This, in turn, is compatible with a right-hemisphere dominance for vestibular functions in right-handers, because this unilateral, predominantly right-hemisphere, vestibular cortical representation is easier to disturb by vestibular stimulation, and a differential, probably more bilateral vestibular organization in left-handers, that more easily compensates for such disturbing effects of vestibular stimulation on APS Schmidt et al.

Recent studies neatly fit to this general picture showing that left-handers perform better in body-related cognition tasks, both on the behavioral e. In order to analyze APS more precisely and to detect small deviations in APS in healthy subjects, we computed different types of errors see Table 2. Concerning non-directional AE our healthy individuals showed deviations in APS which were, surprisingly, independent of age: right arm: 4. Regarding signed errors, the finding that the mid-aged group showed significant deviations for both arms and the oldest age group in the right arm, hence in both cases toward the own body proximal errors , suggest that these two age groups relied more on their own body as a reference frame for position sense as compared to the youngest age group.

This could be interpreted as a slight age effect. This finding corresponds neatly with findings of recent studies concerning APS in healthy right-handers Schmidt et al. Apparently, the own body plays an important role for determining the position of own limbs in the absence of vision in the personal near space.

The most common assessment of proprioception in the elderly is assessment of the static position of limb segments Goble et al. Interestingly, we did not find a significant decrease in APS accuracy and precision with age. This finding is at first glance at variance with almost all other studies conducted on this topic, which show a clear age effect on proprioceptive abilities Adamo et al.

Interestingly, this deterioration in the ability to sense the position of a body segment with age is typically found in studies which used limb matching tasks using both arms , as mentioned in the introduction, but not in studies using proprioceptive matching tasks with visual reference points where subjects indicate the felt position of their limb relative to a visual marker Cressman et al.

Moreover, reduced proprioceptive acuity may also reflect age-related changes in cognitive functions i. To circumvent such potentially influential factors, the examination of APS with the APD was kept as short and simple as possible.

Therefore, potential confounding factors such as decreased memory abilities or reduced sustained attention with age Reuter-Lorenz and Sylvester, , or age-related deteriorations in cognitive processing which influence sensorimotor functions Li and Lindenberger, were minimized in our sample, in contrast to ipsilateral remembered matching tasks. The fact that assessing APS with the APD requires matching of each forearm's position in relation to a visual reference point in peripersonal space and not in relation to the other arm, avoids another confounding factor of contralateral concurrent matching tasks, namely the interhemispheric transfer of proprioceptive feedback due to the age-related degeneration of the corpus callosum Salat et al.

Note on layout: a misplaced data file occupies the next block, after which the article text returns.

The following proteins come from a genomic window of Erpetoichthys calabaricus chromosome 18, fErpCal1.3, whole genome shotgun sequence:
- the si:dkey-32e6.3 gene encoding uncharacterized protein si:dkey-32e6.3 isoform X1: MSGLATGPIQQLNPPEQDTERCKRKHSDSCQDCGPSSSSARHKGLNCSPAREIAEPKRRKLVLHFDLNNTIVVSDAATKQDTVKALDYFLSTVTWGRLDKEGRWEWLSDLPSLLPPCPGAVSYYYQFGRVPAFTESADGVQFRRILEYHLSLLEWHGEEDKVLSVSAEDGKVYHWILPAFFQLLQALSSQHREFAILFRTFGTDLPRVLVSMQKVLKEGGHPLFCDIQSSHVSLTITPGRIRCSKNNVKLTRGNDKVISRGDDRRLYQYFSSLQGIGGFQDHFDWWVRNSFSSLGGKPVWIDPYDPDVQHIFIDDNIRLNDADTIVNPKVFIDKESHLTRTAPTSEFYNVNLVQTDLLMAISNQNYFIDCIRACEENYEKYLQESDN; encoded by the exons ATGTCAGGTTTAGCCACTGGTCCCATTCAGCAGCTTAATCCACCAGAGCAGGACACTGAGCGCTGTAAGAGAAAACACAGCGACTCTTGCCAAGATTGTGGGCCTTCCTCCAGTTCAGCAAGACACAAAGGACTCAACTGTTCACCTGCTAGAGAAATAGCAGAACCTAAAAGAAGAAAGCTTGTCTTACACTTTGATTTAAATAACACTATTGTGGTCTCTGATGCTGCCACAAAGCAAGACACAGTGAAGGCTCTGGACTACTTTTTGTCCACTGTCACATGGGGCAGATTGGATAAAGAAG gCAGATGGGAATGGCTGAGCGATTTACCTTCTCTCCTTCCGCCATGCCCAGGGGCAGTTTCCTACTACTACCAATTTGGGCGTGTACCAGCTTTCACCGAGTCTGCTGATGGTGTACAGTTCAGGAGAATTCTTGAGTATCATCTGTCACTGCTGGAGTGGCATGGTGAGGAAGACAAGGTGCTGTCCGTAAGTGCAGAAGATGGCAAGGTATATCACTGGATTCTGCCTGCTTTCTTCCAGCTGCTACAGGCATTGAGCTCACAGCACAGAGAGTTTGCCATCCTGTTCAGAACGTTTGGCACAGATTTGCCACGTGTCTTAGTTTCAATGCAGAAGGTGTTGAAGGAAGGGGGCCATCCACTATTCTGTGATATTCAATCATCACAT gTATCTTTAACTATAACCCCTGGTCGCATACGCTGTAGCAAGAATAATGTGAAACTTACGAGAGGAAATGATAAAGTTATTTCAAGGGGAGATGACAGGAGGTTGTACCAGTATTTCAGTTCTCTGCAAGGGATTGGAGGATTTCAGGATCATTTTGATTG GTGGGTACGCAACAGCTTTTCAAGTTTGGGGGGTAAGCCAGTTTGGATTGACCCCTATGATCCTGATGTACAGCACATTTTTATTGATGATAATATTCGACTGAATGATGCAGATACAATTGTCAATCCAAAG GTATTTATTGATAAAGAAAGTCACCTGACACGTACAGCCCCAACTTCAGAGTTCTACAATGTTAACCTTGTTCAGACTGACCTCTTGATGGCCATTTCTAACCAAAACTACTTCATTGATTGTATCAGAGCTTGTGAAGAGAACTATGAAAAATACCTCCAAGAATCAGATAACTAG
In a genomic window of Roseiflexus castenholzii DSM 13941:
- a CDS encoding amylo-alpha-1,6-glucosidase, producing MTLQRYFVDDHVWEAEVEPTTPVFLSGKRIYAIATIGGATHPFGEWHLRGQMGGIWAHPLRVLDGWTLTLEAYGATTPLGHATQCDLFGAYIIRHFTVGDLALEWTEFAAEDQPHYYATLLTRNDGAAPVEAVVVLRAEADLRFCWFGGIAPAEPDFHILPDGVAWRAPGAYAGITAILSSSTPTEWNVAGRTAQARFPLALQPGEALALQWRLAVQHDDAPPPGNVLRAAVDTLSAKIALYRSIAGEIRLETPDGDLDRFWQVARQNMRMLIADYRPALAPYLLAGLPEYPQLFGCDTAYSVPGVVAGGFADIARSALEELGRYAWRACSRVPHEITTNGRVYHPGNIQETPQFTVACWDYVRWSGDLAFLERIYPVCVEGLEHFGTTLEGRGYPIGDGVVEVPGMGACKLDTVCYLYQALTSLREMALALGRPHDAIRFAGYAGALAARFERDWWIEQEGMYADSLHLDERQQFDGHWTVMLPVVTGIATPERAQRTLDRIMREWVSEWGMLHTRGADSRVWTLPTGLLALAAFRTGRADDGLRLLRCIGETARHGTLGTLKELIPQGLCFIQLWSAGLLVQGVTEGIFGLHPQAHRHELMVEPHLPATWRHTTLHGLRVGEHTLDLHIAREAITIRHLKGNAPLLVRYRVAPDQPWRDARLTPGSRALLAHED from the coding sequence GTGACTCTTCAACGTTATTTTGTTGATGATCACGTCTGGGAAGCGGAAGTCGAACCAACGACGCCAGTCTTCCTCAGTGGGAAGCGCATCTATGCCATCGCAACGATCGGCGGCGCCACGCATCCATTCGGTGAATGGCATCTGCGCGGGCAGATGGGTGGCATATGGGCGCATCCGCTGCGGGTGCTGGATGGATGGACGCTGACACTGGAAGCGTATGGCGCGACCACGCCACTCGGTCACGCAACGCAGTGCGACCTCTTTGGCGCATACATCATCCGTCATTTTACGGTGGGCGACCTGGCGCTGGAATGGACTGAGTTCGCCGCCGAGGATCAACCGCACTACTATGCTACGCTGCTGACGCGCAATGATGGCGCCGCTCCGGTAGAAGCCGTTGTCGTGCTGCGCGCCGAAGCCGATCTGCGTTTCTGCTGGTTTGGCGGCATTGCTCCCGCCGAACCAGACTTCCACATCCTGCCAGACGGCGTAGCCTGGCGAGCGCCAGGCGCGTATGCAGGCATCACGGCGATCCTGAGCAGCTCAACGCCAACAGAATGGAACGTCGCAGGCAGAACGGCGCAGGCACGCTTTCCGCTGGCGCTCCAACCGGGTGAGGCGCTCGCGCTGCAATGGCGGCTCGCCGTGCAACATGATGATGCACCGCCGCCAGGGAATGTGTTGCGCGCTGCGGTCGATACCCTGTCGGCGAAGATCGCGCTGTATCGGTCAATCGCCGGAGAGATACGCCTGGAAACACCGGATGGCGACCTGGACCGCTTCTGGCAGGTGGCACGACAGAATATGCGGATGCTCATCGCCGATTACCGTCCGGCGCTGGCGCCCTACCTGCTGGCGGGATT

They found a main effect of age on absolute matching errors with greatest errors in the most demanding condition, which required both memory and interhemispheric transfer, in the older age group, suggesting that these tasks require more than merely position sense. Moreover, recent studies did not find age effects in all kinds of analyzed errors of position sense of specific limbs, e.

Therefore, the missing age effect in the present study can be explained by interaction effects of computed outcome parameter and the analyzed limb. This is consistent with the result that younger and older aging people show similar proprioceptive acuity when APS is assessed in a visual-to- proprioceptive matching task, such as in the APD in the present study Ferrell et al.

This finding suggests that the extent of proprioceptive recalibration with visual reference markers is independent of age and remains largely constant throughout the lifespan.

Another explanation for the lack of age effects in the present study as compared to previous studies could be the different task demands as proposed by Cressman et al. According to Fuentes and Bastian , endpoint limb positions are more robust against deteriorations due to age than angle position information. They argue that due to the greater behavioral need to estimate limb positions than joint angles, the brain may immediately encode limb position from peripheral sensory signals as compared to joint angle estimates which have to be extracted from these representations.

Apart from task-specific effects, there is clear evidence for age-related changes in the neural basis of proprioceptive processes e. This raises the question why some studies did not find age effects in proprioceptive matching tasks. One potential explanation may be that older subjects can compensate for this decline, due to implicit learning mechanism throughout life. This question will be a major challenge for future studies and could also inform us how proprioceptive impairments can be prevented or treated by exploiting such compensatory mechanisms.